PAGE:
To celebrate our new space, we are having a New Office Open House Party on Thursday, November 19th from 4:30-7:00PM in Downtown Sacramento! Join us to enjoy CWC's new office and catch up with friends and allies in the movement for water justice! We'll have local beer, wine, and snacks. RSVP on our event page!
In late August, CWC convened representatives from multiple Valley counties, state and federal agencies, and NGOs for a productive conversation about challenges to providing drought assistance to disadvantaged communities and strategies for improving and streamlining the drought response. CWC’s Senior Fellow David Okita compiled the main challenges and solutions discussed at the Convening, and developed Practitioners Drought Convening Policy Discussion Paper: Where Do We Go From Here?.
La sequía que azota California desde hace cuatro años agravó el problema del agua en zonas rurales del estado. Por ejemplo, en el Valle Central muchas comunidades disponen de agua pero está contaminada y por lo tanto no sirve para beber ni cocinar, lo que obliga a los residentes a comprar agua embotellada.
Joined by many of our close community partners, allies, and supporters, we honored Leaders in the Face of Drought at our Water Justice Celebration in Visalia on October 27, 2015. CWC's Co-Directors Susana De Anda and Laurel Firestone, as well as Legislative Secretary Martha Guzman-Acevez acknowledged the courage and hard work of the residents, organizations, and elected officials working to ensure their communities have access to water during California's devastating drought.
East Porterville and other Valley communities suffering the effects of California’s worst drought in decades are getting financial aid from the federal government to buoy their water supplies. The U.S. Department of Agriculture approved about $3.3 million in grants for eight communities in Fresno, Tulare and Kings counties.
Stakeholders from all four Tulare Lake Basin counties reconvened on October 26th to discuss next steps and priorities for the implementation of the Tulare Lake Basin (TLB) Disadvantaged Community (DAC) water study. The TLB study stakeholders group is collaborating to accelerate sustainable community water solutions in the region.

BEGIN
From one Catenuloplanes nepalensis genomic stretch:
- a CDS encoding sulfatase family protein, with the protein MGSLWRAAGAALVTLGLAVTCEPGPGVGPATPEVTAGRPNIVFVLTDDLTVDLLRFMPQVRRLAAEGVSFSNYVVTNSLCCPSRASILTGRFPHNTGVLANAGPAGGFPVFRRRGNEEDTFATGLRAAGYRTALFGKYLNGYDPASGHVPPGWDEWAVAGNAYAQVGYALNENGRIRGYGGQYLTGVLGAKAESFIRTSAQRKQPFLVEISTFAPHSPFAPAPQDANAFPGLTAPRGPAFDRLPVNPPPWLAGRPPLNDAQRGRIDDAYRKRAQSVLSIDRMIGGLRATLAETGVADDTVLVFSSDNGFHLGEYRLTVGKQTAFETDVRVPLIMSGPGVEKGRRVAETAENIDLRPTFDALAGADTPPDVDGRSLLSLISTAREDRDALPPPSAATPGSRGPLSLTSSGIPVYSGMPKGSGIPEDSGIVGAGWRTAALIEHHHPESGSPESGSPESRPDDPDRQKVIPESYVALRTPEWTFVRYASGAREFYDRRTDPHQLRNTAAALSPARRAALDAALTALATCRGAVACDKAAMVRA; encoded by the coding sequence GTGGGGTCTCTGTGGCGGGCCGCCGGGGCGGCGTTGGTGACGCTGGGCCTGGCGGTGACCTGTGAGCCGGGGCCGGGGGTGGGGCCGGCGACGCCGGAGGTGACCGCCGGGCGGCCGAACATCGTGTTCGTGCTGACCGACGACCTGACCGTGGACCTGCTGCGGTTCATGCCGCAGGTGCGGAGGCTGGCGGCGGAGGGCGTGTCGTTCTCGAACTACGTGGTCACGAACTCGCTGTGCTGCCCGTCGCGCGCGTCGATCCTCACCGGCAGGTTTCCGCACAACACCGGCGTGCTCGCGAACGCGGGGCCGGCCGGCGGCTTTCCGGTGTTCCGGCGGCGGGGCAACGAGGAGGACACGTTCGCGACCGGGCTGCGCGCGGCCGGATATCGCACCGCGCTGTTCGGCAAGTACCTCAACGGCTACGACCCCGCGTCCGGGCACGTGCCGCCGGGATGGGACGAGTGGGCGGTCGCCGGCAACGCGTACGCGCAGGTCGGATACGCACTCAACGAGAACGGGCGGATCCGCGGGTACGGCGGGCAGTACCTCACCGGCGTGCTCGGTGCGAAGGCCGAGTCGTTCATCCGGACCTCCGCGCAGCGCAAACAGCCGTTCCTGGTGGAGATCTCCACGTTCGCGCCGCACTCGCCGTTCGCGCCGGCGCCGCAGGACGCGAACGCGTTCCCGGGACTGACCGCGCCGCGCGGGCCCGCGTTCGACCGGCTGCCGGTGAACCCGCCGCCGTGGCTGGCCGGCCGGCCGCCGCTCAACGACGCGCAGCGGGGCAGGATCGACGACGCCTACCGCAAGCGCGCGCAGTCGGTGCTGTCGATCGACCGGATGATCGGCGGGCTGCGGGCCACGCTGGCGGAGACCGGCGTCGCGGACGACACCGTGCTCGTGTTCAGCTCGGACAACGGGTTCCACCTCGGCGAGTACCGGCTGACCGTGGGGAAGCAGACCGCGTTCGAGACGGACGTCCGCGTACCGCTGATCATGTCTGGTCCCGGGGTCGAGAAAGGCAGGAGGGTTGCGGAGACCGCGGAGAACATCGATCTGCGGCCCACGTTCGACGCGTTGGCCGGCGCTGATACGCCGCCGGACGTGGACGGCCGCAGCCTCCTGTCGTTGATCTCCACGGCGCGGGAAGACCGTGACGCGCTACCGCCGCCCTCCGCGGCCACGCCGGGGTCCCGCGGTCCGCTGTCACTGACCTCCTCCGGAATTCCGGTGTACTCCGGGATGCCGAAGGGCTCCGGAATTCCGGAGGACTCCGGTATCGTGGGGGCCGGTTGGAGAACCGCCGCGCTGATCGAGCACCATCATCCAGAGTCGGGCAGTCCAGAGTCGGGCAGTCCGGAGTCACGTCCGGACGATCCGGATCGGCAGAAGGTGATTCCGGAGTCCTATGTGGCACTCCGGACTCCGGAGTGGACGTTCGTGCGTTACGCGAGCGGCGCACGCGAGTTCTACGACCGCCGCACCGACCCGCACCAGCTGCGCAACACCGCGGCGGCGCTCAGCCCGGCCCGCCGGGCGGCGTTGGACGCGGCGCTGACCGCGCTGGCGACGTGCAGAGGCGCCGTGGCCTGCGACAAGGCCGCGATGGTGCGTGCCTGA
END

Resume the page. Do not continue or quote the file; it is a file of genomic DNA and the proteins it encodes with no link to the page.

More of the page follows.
Over 2,200 homes in the Central Valley now have dry wells, and wells continue running dry each week the drought continues. To help residents access immediate drought relief and organize for long-term solutions, we’re conducting outreach to Valley residents like Joe Antony Telles, who is only just now starting to receive drought assistance after his well went dry three months ago. Your help is needed to ensure that the individuals most affected by the drought can continue building and leading campaigns for reliable, safe, and affordable water.
Thousands continue to live without water in their homes but a South Valley county made a decision today that could help relieve the situation for some.
On Tuesday, October 27, 2015, from 5:30-8:00p.m. at the Visalia community art venue “210,” we will be hosting our annual Water Justice Celebration: Leaders in the Face of Drought. We are thrilled to share that Martha Guzman-Aceves, Deputy Legislative Secretary in the Governor’s Office, will be joining us to recognize how far we have come toward the goal of securing safe water for all communities.
In Matheny Tract, California, the sour odor of sewage is especially strong in the morning—and so is the irony that residents can’t connect to the system it represents. The poor, unincorporated community of roughly 300 homes sits adjacent to the city of Tulare, population 61,000. A single, dusty field is all that separates Matheny Tract’s mostly African-American and Latino residents from Tulare’s recently expanded wastewater treatment plant. Though Tulare’s sewer system is more robust than ever, Matheny Tract residents must use septic tanks, since they are not part of the city.